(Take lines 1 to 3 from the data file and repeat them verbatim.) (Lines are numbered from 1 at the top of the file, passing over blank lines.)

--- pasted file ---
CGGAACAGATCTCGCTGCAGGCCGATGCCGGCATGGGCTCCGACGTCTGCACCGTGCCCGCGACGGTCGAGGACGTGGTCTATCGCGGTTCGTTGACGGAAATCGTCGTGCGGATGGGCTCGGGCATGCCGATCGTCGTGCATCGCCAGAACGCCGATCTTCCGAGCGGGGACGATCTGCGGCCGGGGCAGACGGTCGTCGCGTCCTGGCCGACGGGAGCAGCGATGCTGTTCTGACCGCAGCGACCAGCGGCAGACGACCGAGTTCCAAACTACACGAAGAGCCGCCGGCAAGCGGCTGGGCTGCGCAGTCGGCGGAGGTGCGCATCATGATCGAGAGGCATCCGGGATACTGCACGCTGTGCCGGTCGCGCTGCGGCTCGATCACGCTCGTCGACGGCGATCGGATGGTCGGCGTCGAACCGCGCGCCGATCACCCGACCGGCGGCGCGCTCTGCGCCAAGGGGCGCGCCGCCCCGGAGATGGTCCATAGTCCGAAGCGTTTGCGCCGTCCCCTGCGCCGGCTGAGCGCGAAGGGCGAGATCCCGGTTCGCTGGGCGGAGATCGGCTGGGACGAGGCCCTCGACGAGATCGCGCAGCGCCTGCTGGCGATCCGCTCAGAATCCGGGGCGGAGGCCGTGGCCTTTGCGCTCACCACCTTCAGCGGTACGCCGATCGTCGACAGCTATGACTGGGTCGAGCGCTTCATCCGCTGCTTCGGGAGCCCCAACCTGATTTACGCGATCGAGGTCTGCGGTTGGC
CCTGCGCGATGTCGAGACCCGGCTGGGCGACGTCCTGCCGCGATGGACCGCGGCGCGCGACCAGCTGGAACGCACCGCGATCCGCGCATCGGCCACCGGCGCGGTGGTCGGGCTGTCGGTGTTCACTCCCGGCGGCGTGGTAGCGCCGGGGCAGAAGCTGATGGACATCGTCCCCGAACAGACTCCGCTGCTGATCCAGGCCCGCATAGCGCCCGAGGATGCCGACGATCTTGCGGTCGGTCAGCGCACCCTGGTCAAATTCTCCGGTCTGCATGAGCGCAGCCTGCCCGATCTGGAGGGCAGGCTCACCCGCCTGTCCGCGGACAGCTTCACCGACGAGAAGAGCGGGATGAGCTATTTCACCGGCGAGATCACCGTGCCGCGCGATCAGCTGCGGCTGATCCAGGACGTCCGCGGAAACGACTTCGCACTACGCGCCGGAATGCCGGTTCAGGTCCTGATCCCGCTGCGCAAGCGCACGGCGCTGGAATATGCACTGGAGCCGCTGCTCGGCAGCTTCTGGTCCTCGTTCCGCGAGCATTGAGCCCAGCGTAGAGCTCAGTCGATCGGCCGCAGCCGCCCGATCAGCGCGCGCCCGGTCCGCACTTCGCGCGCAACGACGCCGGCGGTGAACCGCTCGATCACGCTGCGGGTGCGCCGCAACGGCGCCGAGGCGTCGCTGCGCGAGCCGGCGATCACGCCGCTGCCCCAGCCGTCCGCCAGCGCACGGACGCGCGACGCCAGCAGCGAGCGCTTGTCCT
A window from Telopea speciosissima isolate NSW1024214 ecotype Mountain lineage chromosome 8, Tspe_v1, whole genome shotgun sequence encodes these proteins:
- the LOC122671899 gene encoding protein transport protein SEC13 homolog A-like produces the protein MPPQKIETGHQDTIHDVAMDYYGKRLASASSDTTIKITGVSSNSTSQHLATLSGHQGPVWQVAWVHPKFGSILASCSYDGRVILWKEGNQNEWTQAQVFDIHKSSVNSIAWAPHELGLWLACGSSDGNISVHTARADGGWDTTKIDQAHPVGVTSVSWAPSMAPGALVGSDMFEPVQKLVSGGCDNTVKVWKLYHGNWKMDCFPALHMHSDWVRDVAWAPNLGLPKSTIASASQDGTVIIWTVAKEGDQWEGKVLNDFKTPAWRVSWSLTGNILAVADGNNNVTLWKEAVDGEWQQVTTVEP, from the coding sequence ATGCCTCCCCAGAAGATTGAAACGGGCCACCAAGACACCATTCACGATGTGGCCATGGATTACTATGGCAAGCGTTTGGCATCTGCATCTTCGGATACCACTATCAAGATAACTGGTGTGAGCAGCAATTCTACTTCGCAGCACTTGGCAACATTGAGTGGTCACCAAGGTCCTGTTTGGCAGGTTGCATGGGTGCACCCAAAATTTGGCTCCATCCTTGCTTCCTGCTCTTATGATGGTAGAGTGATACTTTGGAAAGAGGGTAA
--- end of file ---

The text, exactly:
CGGAACAGATCTCGCTGCAGGCCGATGCCGGCATGGGCTCCGACGTCTGCACCGTGCCCGCGACGGTCGAGGACGTGGTCTATCGCGGTTCGTTGACGGAAATCGTCGTGCGGATGGGCTCGGGCATGCCGATCGTCGTGCATCGCCAGAACGCCGATCTTCCGAGCGGGGACGATCTGCGGCCGGGGCAGACGGTCGTCGCGTCCTGGCCGACGGGAGCAGCGATGCTGTTCTGACCGCAGCGACCAGCGGCAGACGACCGAGTTCCAAACTACACGAAGAGCCGCCGGCAAGCGGCTGGGCTGCGCAGTCGGCGGAGGTGCGCATCATGATCGAGAGGCATCCGGGATACTGCACGCTGTGCCGGTCGCGCTGCGGCTCGATCACGCTCGTCGACGGCGATCGGATGGTCGGCGTCGAACCGCGCGCCGATCACCCGACCGGCGGCGCGCTCTGCGCCAAGGGGCGCGCCGCCCCGGAGATGGTCCATAGTCCGAAGCGTTTGCGCCGTCCCCTGCGCCGGCTGAGCGCGAAGGGCGAGATCCCGGTTCGCTGGGCGGAGATCGGCTGGGACGAGGCCCTCGACGAGATCGCGCAGCGCCTGCTGGCGATCCGCTCAGAATCCGGGGCGGAGGCCGTGGCCTTTGCGCTCACCACCTTCAGCGGTACGCCGATCGTCGACAGCTATGACTGGGTCGAGCGCTTCATCCGCTGCTTCGGGAGCCCCAACCTGATTTACGCGATCGAGGTCTGCGGTTGGC
CCTGCGCGATGTCGAGACCCGGCTGGGCGACGTCCTGCCGCGATGGACCGCGGCGCGCGACCAGCTGGAACGCACCGCGATCCGCGCATCGGCCACCGGCGCGGTGGTCGGGCTGTCGGTGTTCACTCCCGGCGGCGTGGTAGCGCCGGGGCAGAAGCTGATGGACATCGTCCCCGAACAGACTCCGCTGCTGATCCAGGCCCGCATAGCGCCCGAGGATGCCGACGATCTTGCGGTCGGTCAGCGCACCCTGGTCAAATTCTCCGGTCTGCATGAGCGCAGCCTGCCCGATCTGGAGGGCAGGCTCACCCGCCTGTCCGCGGACAGCTTCACCGACGAGAAGAGCGGGATGAGCTATTTCACCGGCGAGATCACCGTGCCGCGCGATCAGCTGCGGCTGATCCAGGACGTCCGCGGAAACGACTTCGCACTACGCGCCGGAATGCCGGTTCAGGTCCTGATCCCGCTGCGCAAGCGCACGGCGCTGGAATATGCACTGGAGCCGCTGCTCGGCAGCTTCTGGTCCTCGTTCCGCGAGCATTGAGCCCAGCGTAGAGCTCAGTCGATCGGCCGCAGCCGCCCGATCAGCGCGCGCCCGGTCCGCACTTCGCGCGCAACGACGCCGGCGGTGAACCGCTCGATCACGCTGCGGGTGCGCCGCAACGGCGCCGAGGCGTCGCTGCGCGAGCCGGCGATCACGCCGCTGCCCCAGCCGTCCGCCAGCGCACGGACGCGCGACGCCAGCAGCGAGCGCTTGTCCT
A window from Telopea speciosissima isolate NSW1024214 ecotype Mountain lineage chromosome 8, Tspe_v1, whole genome shotgun sequence encodes these proteins: